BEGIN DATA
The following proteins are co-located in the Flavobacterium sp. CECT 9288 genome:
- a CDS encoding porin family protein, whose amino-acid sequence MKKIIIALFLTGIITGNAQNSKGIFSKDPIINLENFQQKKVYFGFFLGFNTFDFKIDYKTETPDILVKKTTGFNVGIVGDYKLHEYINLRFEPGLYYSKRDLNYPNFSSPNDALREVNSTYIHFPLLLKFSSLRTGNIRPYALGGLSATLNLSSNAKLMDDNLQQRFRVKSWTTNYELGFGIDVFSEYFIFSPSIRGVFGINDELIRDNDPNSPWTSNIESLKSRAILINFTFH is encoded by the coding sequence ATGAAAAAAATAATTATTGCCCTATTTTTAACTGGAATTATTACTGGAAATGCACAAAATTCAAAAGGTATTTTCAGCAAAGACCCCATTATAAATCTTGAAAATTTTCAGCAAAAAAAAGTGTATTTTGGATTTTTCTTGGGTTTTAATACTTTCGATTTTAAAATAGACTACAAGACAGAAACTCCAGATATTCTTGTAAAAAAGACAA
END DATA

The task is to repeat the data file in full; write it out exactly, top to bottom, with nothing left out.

The following proteins are co-located in the Flavobacterium sp. CECT 9288 genome:
- a CDS encoding porin family protein, whose amino-acid sequence MKKIIIALFLTGIITGNAQNSKGIFSKDPIINLENFQQKKVYFGFFLGFNTFDFKIDYKTETPDILVKKTTGFNVGIVGDYKLHEYINLRFEPGLYYSKRDLNYPNFSSPNDALREVNSTYIHFPLLLKFSSLRTGNIRPYALGGLSATLNLSSNAKLMDDNLQQRFRVKSWTTNYELGFGIDVFSEYFIFSPSIRGVFGINDELIRDNDPNSPWTSNIESLKSRAILINFTFH is encoded by the coding sequence ATGAAAAAAATAATTATTGCCCTATTTTTAACTGGAATTATTACTGGAAATGCACAAAATTCAAAAGGTATTTTCAGCAAAGACCCCATTATAAATCTTGAAAATTTTCAGCAAAAAAAAGTGTATTTTGGATTTTTCTTGGGTTTTAATACTTTCGATTTTAAAATAGACTACAAGACAGAAACTCCAGATATTCTTGTAAAAAAGACAA